How Telecommuting Can Save Your Business Money This Winter

We all know time = money.  So for businesses, the more time employees spend not working or working unproductively, the more money you’re losing. Especially during the winter, businesses face significant obstacles to productivity. The holidays make work/life balance tough, winter storms keep employees home, and the flu runs rampant.
What’s the answer to these winter woes? Telecommuting.
Telecommuting and work from home programs are growing rapidly as businesses realize the benefits of a flexible workforce. Here are a few of the ways that telecommuting can improve productivity and ultimately save you money this winter.

It Keeps Employees Safe & Productive, Even in Bad Weather

Average annual winter car accidents

There’s nothing like a winter storm to turn roads into a salty, slushy game of bumper cars. Winter road conditions can make commuting a nightmare, and a major storm may prevent employees from getting to work at all. This in turn causes many small businesses to shut down, resulting in huge productivity losses. In the wake of the blizzard in 2016, a Global Workplace Analytics study estimated that each snow day costs Northeast businesses $1.3B.
Imagine, instead, if all of those businesses had remote work programs set up. While the snow was falling, most of their employees could have been happily working from home. Not only does this avoid losing whole days worth of working time, it also keeps employees safe.
Every year, more than 1,300 people are killed and 116,800 people are injured in vehicle crashes due to snowy, slushy, and icy roads. In fact, Pennsylvania is one of the worst states for deadly winter time crashes. Telecommuting eliminates the risk of commuting in bad weather, and it also reduces traffic on the roads, making them safer for everyone else too.

It Helps Employees Stay Healthy

sick employees meme

Winter means flu and cold season, and the office is the perfect environment for spreading germs. We’ve all been there: one person comes in sick, and a week later, everyone is coughing and sniffling. Many employees will choose to go to work when they’re sick to avoid lost wages or protect precious PTO. More sick employees means more lost work time for the business and may impact their quality of work too.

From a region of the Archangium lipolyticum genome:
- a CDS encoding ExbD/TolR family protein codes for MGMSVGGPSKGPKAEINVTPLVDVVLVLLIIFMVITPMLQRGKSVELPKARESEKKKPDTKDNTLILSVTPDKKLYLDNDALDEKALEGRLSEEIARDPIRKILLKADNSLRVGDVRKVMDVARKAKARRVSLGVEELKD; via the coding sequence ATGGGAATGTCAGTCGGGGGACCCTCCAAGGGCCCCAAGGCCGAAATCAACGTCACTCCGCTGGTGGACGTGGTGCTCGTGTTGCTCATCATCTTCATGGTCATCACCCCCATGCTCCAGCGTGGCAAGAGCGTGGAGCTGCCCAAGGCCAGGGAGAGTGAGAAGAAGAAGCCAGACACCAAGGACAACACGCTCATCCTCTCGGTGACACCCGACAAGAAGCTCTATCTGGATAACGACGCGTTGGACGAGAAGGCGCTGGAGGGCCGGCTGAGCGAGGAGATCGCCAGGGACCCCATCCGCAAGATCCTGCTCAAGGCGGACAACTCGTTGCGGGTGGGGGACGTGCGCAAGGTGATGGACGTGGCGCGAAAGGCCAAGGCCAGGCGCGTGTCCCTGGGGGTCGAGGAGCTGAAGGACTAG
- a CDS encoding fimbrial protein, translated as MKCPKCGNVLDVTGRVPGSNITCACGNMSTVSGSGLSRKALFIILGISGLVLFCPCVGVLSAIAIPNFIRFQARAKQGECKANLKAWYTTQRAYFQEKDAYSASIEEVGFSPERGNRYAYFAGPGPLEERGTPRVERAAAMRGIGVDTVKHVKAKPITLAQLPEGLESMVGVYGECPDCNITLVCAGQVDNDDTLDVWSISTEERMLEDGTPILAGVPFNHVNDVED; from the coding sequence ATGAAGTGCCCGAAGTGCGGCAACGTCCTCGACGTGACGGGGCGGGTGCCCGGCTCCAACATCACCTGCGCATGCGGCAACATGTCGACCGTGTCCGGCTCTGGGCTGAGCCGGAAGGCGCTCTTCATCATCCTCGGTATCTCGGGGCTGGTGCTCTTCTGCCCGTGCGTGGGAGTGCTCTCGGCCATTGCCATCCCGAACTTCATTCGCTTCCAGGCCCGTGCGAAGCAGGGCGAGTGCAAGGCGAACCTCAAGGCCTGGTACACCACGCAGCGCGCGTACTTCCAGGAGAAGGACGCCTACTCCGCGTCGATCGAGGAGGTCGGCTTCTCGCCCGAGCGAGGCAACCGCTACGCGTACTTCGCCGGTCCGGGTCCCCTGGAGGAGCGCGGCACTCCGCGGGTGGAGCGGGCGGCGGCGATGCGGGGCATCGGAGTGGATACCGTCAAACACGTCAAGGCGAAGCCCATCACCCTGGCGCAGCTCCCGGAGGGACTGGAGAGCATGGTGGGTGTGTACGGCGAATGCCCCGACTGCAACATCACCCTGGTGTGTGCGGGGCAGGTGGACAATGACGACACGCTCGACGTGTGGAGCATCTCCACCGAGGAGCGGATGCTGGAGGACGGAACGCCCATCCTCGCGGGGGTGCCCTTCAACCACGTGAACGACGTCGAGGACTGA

By letting employees work from home, you give them a better alternative to stay productive without infecting their co-workers. Studies show that telecommuters take fewer sick days than non-telecommuters. In fact remote workers typically log 5-7 hours more per week, since they often work even when they’re sick or on vacation.

It Reduces Unscheduled Absences by Giving Employees Flexibility

78% of employees who call in sick really aren’t. They call off because of family issues, personal needs and stress.
In the winter months, plenty of things can interrupt your employees’ workday besides sickness – like school closures, shoveling the driveway, or a heater on the fritz. Unscheduled absences from these little issues add up quickly, costing employers about $1,800 per employee per year.
Telecommuting gives employees the flexibility to handle the unexpected interruptions of life without sacrificing the entire workday. Your employees win because they don’t have to stress about being home to get their kids off the school bus or talk to the HVAC repair person. You win because they can work a partial day from home, rather than simply calling off the whole day.

It Reduces Operational Costs

If an eligible employee worked from home just half of the time, they could save their employer about $11,000 per year. Of course, the vast majority of those cost savings come from things like real estate –  you need less office space if you have more employees working remotely. So you wouldn’t see savings like that from employees staying home during snowstorms.
Still, even the little expenses around the office add up over time. Things like coffee, office supplies, printing, and cleaning. After implementing work from home programs, two big companies – Dow Chemical and Nortel – reported 30% savings on non-real estate costs.

Telecommuters Are More Productive, More Engaged and Happier, In General

There’s a reason why work from home programs are growing so rapidly: more and more employers are recognizing the benefits. Numerous sources support the fact that when working from home, employees are more productive, more engaged and happier.
As we already mentioned, telecommuters tend to put in more hours and fewer sick days, which certainly leads to higher productivity. But are also typically less distracted than their in-office colleagues. From water cooler chatter to office noise to impromptu meetings, there are a ton of little interruptions that ruin efficiency. Gallup even reported that remote workers were slightly more engaged than their colleagues.
Finally, the flexibility of working from home is often seen as a major perk that increases employee happiness. Remote workers often report a better work/life balance, including less stress, more sleep, and more job satisfaction. Plus they save time and money from not commuting. Perhaps that’s why 36% of workers would choose the ability to work from home over a pay raise.
This infographic from Vonage sums up the advantages:
big benefits of teleworking

Thinking about Telecommuting?

A work from home program offers a ton of benefits – certainly in the winter, but all year round too. If you’re thinking that telecommuting is right for your business, your next step is to develop a solid plan. Download our helpful e-book, all about setting up a successful work from home system for your business:
free ebook